By Hilmy Ahamed –
Medical education in Sri Lanka commenced in 1870 with the establishment of the Ceylon Medical College. It became the Faculty of Medicine in 1942 with the establishment of the University of Ceylon. Sri Lanka produced well-recognized doctors who practice around the world with the quality education they received in our medical colleges. Post graduate studies in medicine for MRCP, FRCS, FFARCS, MRCOG, FRCR, MRCPath, MRCPsych, FDSRCS were not available until recently and had to be undertaken abroad, which were recognized by the Ministry of Health.
The demand for medical education has been growing with the state universities unable to cope with the rising demand. The limited opportunities in state medical colleges locally have compelled thousands of students who aspire to be doctors to seek universities abroad. Less than 20% of the eligible candidates who pass the General Certificate of Education, Advanced level are chosen for University admission to study for different undergraduate programs. The rest have to choose other fields of study or go abroad. Private campuses, some affiliated to foreign universities offer various non-medical degrees in Sri Lanka. The Sri Lanka Medical Council (SLMC) has continued to refuse acceptance of local or foreign institutions offering medical degrees locally, even though the university grants commission has approved medical education institutes. The SLMC has no qualms of accepting foreign Medical degrees of questionable universities from a number of countries in the former Soviet Republic, China and the SAARC region. Some of these universities offer medical degrees even with O’ Level education and a foundation course, like for many other undergraduate courses. The SLMC does not accept this qualification for registration, but these students are able to practice in many countries around the world.
The state universities do not accept students from international schools that follow the London curricula either. It is estimated that over a hundred thousand students are following the London O’ Level and A’ Level syllabi in these schools. These students are deprived of a university education in their home country. Where do they go? The affordable universities are in countries that have standards far below ours. Why is it that those who are willing to pay cannot get quality medical education locally?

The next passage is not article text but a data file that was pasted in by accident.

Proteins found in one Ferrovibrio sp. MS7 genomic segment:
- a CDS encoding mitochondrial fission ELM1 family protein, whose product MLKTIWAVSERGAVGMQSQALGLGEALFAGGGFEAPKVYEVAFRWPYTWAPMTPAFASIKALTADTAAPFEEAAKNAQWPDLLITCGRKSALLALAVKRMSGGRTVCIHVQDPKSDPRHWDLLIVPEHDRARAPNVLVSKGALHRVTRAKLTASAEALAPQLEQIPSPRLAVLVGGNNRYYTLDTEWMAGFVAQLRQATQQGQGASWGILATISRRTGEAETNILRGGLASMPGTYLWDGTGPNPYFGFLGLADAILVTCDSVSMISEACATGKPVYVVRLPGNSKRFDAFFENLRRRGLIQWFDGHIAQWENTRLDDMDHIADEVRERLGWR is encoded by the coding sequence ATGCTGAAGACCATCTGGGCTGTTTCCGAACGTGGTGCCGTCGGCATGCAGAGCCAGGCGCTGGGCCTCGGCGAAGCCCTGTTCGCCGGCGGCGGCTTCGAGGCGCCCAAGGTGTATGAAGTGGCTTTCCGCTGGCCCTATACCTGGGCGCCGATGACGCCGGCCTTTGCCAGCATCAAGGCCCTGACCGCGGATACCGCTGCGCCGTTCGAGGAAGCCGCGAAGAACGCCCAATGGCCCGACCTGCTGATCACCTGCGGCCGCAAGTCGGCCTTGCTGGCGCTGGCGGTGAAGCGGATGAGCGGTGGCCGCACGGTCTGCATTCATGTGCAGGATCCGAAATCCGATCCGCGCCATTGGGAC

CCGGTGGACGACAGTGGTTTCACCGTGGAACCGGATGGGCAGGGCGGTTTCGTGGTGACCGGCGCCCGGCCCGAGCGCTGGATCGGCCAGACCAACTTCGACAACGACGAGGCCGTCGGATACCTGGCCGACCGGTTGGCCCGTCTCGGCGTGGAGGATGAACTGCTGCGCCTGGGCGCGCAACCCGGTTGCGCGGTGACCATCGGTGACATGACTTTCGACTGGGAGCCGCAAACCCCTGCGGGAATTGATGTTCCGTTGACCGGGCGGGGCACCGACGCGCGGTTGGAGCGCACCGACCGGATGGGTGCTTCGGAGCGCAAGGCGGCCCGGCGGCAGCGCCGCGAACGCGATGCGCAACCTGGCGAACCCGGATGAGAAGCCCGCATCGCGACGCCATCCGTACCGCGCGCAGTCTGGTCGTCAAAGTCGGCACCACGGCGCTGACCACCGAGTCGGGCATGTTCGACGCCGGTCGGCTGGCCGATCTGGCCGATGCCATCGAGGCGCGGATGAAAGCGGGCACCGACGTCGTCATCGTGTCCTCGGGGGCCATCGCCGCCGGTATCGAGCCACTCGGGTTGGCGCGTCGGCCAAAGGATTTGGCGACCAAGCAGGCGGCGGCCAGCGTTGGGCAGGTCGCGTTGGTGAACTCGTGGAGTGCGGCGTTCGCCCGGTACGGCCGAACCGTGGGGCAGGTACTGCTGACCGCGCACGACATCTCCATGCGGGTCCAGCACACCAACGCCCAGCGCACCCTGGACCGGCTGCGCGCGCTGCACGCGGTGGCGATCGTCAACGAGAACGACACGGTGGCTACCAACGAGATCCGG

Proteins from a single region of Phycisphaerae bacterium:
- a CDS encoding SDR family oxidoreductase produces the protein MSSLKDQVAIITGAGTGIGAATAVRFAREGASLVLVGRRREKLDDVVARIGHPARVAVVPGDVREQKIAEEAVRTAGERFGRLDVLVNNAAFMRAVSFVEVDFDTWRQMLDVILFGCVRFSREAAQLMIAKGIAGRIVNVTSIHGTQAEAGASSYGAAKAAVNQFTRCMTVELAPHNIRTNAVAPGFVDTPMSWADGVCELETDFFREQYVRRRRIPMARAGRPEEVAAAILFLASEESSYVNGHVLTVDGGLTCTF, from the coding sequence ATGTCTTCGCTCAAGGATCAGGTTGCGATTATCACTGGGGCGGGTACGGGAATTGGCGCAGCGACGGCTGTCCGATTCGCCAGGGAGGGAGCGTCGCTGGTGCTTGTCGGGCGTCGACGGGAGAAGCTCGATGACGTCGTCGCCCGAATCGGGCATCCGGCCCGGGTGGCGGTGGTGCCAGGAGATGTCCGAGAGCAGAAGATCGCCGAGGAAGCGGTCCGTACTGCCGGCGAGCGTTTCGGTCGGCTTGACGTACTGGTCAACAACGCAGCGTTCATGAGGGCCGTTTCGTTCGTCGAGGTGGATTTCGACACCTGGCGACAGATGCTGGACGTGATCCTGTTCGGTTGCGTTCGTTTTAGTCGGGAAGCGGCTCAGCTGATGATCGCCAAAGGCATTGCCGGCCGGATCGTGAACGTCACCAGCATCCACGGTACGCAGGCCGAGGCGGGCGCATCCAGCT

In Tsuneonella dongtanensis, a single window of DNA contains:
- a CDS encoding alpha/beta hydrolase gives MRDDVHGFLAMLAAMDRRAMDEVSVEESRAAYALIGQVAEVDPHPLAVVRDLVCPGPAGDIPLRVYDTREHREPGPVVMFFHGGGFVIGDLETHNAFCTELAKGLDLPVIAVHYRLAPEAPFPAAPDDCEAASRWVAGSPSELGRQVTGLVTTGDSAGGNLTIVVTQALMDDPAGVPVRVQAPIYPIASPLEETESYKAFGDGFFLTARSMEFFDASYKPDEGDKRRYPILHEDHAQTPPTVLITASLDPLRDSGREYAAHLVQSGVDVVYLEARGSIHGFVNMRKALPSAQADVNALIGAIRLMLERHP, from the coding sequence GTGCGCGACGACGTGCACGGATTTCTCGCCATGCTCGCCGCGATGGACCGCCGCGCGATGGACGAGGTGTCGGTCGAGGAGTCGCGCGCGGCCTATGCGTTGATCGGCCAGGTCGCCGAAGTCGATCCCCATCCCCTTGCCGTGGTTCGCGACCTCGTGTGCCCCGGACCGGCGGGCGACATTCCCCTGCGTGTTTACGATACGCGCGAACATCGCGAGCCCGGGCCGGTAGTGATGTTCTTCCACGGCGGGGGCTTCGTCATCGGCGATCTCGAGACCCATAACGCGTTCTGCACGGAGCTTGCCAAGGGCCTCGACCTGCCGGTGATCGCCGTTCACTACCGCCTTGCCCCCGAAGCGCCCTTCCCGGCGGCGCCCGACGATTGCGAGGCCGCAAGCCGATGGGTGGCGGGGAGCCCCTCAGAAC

To fill this void, a visionary investor, Dr. Neville Fernando set up the South Asian Institute of Technology and Medicine (SAITM) with a thousand-bed teaching hospital. The medical Mafia decided to boycott this institution and The Sri Lanka Medical Council (SLMC) has urged the Health Ministry not to recognize medical degrees awarded by the South Asian Institute of Technology & Medicine (SAITM), highlighting the accusations of a faulty approval process and implying that the private medical faculty has insufficient clinical facilities. These may be valid reasons, but this cannot be used against the students who are now completing their five year course of medical studies.
On an application by the current medical students studying at SAITM, and with the consent of the Ministry of Health, the Supreme Court directed the Health Ministry to provide teaching and clinical facilities for the students of the SAITM campus at the Avissawela Base Hospital and the Kaduwela MOH. Today, medical students of state universities have started a campaign against this decision by staging protests on the streets. Is this not contempt of court? Should they not be arrested?
The University Grants Commission and the Sri Lanka Medical Council ask for minimum grades of 2C and 1S (2 Credit Passes and 1 Simple Pass) in the Advanced Level Examination to register as medical professionals in Sri Lanka, after having completed the Degree in Medicine, ERPM exams and an internship period of 12 months. All these students who graduate from SAITM or any other foreign university will have this minimum requirement.
The undergraduates who are protesting on the streets are blinded by selfish personal agendas or are misled by political groups with vested interests. These students have enjoyed the perks of free education from the primary until they completed their Advanced Level exams. They still continue to receive free education and Mahapola scholarships, receive preferred hospitals for internship, and are guaranteed employment in the case of doctors. Graduates who are unemployed too protest, demanding employment in the state sector and all the perks that go with it, and a pension scheme too. All this while the Public keep paying for all these, while some even send their children to private or international schools paying exorbitant fees. Their effort to enable their children to receive higher education without burdening the State is still seen as a reason for these undergraduates of state universities to protest on the streets, disturb civilian life, break the law, engage in contempt of court, and obstruct the freedom of choice for students who want to pay for their higher education.
Fortunately, while the authorities and Police are on their back foot, the general public are now willing to challenge these university miscreants. The recent reaction by a few motorists probably shocked the organizers of these protests. it’s a matter of time before a desperate motorist or civilians looses their patience.
Yahapalanaya does not mean allowing these wild asses to run amok and create mayhem and turmoil for everyone. Students who do not enter state universities too need justice.